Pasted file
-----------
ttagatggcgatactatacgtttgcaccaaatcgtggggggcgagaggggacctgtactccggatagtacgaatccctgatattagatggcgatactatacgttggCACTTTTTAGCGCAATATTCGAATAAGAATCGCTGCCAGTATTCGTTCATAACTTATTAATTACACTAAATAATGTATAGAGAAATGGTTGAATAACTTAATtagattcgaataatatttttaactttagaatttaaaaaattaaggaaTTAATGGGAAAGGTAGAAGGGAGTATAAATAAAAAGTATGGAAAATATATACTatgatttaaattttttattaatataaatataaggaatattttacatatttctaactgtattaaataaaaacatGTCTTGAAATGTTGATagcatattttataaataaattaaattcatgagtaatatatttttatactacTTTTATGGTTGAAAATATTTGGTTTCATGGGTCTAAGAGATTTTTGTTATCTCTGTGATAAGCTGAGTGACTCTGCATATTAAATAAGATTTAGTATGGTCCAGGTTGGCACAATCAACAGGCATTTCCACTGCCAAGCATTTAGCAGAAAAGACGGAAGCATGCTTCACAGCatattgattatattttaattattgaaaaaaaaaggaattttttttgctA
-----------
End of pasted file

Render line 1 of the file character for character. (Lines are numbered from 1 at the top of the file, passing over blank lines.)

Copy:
ttagatggcgatactatacgtttgcaccaaatcgtggggggcgagaggggacctgtactccggatagtacgaatccctgatattagatggcgatactatacgttggCACTTTTTAGCGCAATATTCGAATAAGAATCGCTGCCAGTATTCGTTCATAACTTATTAATTACACTAAATAATGTATAGAGAAATGGTTGAATAACTTAATtagattcgaataatatttttaactttagaatttaaaaaattaaggaaTTAATGGGAAAGGTAGAAGGGAGTATAAATAAAAAGTATGGAAAATATATACTatgatttaaattttttattaatataaatataaggaatattttacatatttctaactgtattaaataaaaacatGTCTTGAAATGTTGATagcatattttataaataaattaaattcatgagtaatatatttttatactacTTTTATGGTTGAAAATATTTGGTTTCATGGGTCTAAGAGATTTTTGTTATCTCTGTGATAAGCTGAGTGACTCTGCATATTAAATAAGATTTAGTATGGTCCAGGTTGGCACAATCAACAGGCATTTCCACTGCCAAGCATTTAGCAGAAAAGACGGAAGCATGCTTCACAGCatattgattatattttaattattgaaaaaaaaaggaattttttttgctA